Marshal Of the Airforce”

He’s worth reading about.

From Karl Marx Square I took the Metro to the North end of the line at “Zaeltsovskaya”.

Wandered home, buying some provisions (like beer!) along the way.
(Blog Post updated to include pictures directly, rather than as links. 17th November 2015)

Hanging around (cue “The Stranglers”)

(Saturday 1st October 2011, written same day)
It has been a funny day so far. It’s Saturday, so my landlady got up late. (Good for her). I’d already helped myself to watermelon and tea, but she asked me if I wanted breakfast. I said yes. Breakfast became:
  • Watermelon and black tea
  • Porridge,
  • Smoked eels,
  • Spaghetti bolognese (yes, you have just read that!) and
  • Chocolate cake.
My landlady and her boyfriend invited me on trip to “The Forest” this afternoon/evening. Naturally, I said yes. I hope I understood correctly. I’m waiting for the trip to start now (17:30). I had planned to go on a walking tour of “Historic Novosibirsk” in the afternoon, but after a text from me, and a phonecall from the landlady, I hope that has been cancelled successfully.
After breakfast, I went into the city. I had a number of objectives and met with mixed success:
  • Trip to the cash machine – Successful
  • Trip to a sports shop. I want to buy someone a “Novosibirsk (ice) hockey jersey”. – Unsuccessful. Conversation went ok (broken Russian meets broken English), but this particular shop only sells Nike gear. They understood what I wanted, but didn’t know where I could buy one.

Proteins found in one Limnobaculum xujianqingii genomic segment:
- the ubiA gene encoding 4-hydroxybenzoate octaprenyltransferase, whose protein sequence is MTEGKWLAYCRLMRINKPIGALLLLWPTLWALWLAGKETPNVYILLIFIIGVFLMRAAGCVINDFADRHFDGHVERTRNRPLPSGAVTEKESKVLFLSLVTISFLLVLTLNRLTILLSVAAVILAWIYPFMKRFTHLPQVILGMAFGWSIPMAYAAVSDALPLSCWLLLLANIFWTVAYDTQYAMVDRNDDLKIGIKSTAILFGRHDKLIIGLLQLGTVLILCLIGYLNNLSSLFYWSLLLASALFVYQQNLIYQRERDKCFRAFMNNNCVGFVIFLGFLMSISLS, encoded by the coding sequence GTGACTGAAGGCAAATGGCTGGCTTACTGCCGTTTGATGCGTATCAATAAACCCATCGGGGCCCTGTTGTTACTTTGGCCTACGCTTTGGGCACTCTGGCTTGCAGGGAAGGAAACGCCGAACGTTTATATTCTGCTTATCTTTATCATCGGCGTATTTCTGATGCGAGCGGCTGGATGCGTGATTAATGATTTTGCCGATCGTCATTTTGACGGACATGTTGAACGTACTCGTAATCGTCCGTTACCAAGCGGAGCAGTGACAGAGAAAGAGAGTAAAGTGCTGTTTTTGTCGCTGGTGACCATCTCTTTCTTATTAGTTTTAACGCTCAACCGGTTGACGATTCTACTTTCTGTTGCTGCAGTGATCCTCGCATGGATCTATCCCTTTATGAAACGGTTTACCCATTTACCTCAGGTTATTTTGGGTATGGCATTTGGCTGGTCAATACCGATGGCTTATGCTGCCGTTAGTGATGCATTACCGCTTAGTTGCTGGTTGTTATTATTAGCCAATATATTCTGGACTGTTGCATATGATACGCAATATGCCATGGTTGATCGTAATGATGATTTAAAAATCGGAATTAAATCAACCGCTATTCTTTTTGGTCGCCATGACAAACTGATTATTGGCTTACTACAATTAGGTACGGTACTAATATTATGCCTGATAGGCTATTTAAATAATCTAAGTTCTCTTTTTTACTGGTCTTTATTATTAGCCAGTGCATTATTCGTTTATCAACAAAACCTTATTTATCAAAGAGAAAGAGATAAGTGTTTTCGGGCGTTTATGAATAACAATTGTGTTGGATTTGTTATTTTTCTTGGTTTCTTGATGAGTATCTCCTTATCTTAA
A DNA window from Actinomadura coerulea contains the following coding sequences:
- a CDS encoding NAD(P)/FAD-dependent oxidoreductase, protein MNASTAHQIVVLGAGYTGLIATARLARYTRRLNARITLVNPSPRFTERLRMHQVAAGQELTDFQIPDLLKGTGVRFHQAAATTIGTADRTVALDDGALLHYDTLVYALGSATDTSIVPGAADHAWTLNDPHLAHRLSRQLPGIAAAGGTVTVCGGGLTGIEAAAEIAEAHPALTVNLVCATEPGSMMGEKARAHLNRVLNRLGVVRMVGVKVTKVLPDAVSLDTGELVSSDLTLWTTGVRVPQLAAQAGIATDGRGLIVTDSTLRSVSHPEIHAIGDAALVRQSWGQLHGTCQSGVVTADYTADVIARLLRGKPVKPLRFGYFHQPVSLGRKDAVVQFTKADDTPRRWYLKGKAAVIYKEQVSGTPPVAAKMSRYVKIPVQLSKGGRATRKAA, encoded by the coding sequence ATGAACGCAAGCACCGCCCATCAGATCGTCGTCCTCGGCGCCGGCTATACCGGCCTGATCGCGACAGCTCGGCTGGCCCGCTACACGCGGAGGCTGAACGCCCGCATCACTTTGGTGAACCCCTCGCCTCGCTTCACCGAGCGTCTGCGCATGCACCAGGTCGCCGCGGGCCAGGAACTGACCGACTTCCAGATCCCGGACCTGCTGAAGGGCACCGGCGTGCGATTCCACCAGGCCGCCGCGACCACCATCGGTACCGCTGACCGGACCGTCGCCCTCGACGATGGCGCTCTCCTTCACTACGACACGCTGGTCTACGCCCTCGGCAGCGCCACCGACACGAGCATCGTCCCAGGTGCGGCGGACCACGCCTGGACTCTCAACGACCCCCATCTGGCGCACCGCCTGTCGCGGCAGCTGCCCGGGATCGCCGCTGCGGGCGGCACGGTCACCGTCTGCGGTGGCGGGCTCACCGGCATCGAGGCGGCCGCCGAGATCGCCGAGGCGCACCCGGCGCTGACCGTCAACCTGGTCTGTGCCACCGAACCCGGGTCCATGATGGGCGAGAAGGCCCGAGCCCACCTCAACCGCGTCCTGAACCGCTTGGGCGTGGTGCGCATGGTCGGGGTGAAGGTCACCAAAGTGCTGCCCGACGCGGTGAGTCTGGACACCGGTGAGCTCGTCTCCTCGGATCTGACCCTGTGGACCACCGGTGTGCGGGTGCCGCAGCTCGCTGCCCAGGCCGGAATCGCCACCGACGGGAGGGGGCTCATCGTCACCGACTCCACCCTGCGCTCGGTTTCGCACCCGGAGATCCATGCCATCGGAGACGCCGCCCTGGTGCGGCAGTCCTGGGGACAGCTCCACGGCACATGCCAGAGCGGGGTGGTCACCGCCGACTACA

• Trip to shop to buy “Teachers’ Day” cards – Success. They understood what I wanted, and pointed me to the display.
  • Trip to another shop (more of a stall) to buy fridge magnets as presents – Success. How do you translate “Fridge Magnet”? I used Russian for “Fridge” plus the English “Magnet”, plus some pointing. It worked anyway.
Pretty good score.
Regarding “Teachers’ Day”: The first Sunday in October (today) is “Teachers’ Day” in Russia. This is a carry-over from the Soviet Union. Tomorrow the kids bring their teachers (the ones they like, anyway) cards and flowers. I’ve bought one of the cards. With a little help from Google I translated the verse. It could be described as “Gushing and syrupy”. Typical greetings card!

While in the centre of the City, it was a little quieter than it is during the week, so I took some pictures:
  • North up Krasny Prospect
  • North-West along Station Highway (you can see “Novosibirsk Main” station, on the Trans-Siberian at the end)